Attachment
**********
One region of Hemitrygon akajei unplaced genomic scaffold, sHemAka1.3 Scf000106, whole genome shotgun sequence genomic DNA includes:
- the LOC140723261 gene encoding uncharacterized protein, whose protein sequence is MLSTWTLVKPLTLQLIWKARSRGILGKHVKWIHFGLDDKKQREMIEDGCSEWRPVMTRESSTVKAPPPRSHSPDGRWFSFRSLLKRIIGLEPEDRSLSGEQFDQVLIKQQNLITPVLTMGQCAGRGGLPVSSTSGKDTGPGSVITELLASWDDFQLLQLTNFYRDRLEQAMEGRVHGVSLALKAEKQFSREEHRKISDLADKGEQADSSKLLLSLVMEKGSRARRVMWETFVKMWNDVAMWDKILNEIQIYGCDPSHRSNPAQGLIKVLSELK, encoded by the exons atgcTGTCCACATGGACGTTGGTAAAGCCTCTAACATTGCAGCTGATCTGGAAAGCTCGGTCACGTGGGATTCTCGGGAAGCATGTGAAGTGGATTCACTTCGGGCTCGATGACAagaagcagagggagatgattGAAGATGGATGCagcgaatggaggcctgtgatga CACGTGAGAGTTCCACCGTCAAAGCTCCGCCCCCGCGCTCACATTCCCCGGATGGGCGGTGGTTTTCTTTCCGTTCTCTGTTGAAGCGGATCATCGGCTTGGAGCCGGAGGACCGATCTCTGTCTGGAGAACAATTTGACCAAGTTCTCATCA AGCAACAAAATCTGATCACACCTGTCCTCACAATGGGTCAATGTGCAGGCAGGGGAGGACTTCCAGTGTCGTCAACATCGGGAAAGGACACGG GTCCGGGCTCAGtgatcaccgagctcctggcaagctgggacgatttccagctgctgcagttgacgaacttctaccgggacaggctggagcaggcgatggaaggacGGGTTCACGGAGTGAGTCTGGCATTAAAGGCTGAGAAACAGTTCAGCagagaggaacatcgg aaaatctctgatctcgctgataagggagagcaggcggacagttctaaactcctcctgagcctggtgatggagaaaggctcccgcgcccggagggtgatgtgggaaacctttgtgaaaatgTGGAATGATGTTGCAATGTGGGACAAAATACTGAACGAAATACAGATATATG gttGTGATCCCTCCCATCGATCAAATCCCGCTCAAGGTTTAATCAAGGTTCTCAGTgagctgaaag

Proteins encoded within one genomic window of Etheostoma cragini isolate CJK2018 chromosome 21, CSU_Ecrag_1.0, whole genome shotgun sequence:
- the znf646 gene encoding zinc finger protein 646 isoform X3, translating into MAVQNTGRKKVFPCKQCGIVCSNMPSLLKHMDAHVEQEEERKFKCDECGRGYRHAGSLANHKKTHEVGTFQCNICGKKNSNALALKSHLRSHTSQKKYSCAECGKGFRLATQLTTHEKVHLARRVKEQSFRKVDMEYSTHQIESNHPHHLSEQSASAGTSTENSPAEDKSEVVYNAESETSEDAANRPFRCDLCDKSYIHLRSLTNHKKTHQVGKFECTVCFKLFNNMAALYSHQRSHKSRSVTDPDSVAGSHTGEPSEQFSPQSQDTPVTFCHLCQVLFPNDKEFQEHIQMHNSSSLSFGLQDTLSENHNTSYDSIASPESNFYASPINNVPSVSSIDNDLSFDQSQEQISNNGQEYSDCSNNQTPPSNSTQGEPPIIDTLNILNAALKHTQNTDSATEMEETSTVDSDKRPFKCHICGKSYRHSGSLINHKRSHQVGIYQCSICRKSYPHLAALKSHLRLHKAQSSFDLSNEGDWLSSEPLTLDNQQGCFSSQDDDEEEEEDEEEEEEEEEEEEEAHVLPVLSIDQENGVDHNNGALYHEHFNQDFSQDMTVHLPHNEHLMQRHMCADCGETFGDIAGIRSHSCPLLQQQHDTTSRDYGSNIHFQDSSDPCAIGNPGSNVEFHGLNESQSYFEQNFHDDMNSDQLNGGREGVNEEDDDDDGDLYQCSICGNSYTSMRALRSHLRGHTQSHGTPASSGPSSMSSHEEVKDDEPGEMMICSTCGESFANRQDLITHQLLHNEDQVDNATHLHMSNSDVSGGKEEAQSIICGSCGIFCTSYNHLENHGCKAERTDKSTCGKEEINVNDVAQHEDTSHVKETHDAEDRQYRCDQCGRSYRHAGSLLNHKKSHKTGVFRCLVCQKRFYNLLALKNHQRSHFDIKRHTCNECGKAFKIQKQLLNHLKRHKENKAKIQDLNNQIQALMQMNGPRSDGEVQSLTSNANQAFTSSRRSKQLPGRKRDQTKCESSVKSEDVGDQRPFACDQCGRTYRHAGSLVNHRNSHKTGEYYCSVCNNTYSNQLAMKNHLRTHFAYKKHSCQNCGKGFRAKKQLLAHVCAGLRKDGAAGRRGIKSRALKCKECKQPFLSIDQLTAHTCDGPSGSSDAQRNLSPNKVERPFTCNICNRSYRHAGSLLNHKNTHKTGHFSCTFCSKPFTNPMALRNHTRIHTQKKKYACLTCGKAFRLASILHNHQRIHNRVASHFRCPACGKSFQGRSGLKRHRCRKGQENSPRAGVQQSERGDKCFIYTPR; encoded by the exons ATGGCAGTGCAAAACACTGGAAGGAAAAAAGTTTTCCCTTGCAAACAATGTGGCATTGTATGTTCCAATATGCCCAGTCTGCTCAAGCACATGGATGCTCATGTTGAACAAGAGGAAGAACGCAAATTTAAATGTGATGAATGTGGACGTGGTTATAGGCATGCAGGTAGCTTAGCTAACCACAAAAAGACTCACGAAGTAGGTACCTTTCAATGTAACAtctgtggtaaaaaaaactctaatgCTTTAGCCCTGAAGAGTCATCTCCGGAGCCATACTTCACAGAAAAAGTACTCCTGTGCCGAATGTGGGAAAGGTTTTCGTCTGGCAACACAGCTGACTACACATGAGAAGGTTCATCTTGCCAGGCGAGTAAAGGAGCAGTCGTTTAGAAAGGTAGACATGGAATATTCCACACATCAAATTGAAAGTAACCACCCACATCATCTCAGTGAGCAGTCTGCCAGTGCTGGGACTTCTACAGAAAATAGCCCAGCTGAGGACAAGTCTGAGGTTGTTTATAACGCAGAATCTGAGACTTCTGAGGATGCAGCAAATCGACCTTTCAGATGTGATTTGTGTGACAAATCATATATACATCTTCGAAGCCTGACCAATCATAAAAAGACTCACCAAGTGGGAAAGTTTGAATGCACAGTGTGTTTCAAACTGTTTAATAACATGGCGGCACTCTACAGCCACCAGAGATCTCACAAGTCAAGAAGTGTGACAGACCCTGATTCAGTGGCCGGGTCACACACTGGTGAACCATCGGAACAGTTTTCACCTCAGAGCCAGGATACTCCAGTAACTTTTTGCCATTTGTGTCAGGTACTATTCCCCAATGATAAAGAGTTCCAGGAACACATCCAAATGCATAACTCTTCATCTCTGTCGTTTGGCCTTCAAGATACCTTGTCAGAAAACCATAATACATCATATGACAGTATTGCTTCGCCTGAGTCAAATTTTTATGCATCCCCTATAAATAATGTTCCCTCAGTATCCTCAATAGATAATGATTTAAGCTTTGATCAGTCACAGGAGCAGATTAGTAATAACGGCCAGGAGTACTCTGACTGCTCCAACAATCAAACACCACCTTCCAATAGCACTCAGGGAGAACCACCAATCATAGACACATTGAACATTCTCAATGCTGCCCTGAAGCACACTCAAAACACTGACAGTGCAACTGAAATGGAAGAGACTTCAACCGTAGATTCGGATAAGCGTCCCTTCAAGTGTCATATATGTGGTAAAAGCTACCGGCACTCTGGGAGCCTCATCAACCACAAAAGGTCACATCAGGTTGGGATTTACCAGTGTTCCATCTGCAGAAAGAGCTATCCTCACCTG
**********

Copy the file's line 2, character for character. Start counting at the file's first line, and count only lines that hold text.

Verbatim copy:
- the LOC140723261 gene encoding uncharacterized protein, whose protein sequence is MLSTWTLVKPLTLQLIWKARSRGILGKHVKWIHFGLDDKKQREMIEDGCSEWRPVMTRESSTVKAPPPRSHSPDGRWFSFRSLLKRIIGLEPEDRSLSGEQFDQVLIKQQNLITPVLTMGQCAGRGGLPVSSTSGKDTGPGSVITELLASWDDFQLLQLTNFYRDRLEQAMEGRVHGVSLALKAEKQFSREEHRKISDLADKGEQADSSKLLLSLVMEKGSRARRVMWETFVKMWNDVAMWDKILNEIQIYGCDPSHRSNPAQGLIKVLSELK, encoded by the exons atgcTGTCCACATGGACGTTGGTAAAGCCTCTAACATTGCAGCTGATCTGGAAAGCTCGGTCACGTGGGATTCTCGGGAAGCATGTGAAGTGGATTCACTTCGGGCTCGATGACAagaagcagagggagatgattGAAGATGGATGCagcgaatggaggcctgtgatga CACGTGAGAGTTCCACCGTCAAAGCTCCGCCCCCGCGCTCACATTCCCCGGATGGGCGGTGGTTTTCTTTCCGTTCTCTGTTGAAGCGGATCATCGGCTTGGAGCCGGAGGACCGATCTCTGTCTGGAGAACAATTTGACCAAGTTCTCATCA AGCAACAAAATCTGATCACACCTGTCCTCACAATGGGTCAATGTGCAGGCAGGGGAGGACTTCCAGTGTCGTCAACATCGGGAAAGGACACGG GTCCGGGCTCAGtgatcaccgagctcctggcaagctgggacgatttccagctgctgcagttgacgaacttctaccgggacaggctggagcaggcgatggaaggacGGGTTCACGGAGTGAGTCTGGCATTAAAGGCTGAGAAACAGTTCAGCagagaggaacatcgg aaaatctctgatctcgctgataagggagagcaggcggacagttctaaactcctcctgagcctggtgatggagaaaggctcccgcgcccggagggtgatgtgggaaacctttgtgaaaatgTGGAATGATGTTGCAATGTGGGACAAAATACTGAACGAAATACAGATATATG gttGTGATCCCTCCCATCGATCAAATCCCGCTCAAGGTTTAATCAAGGTTCTCAGTgagctgaaag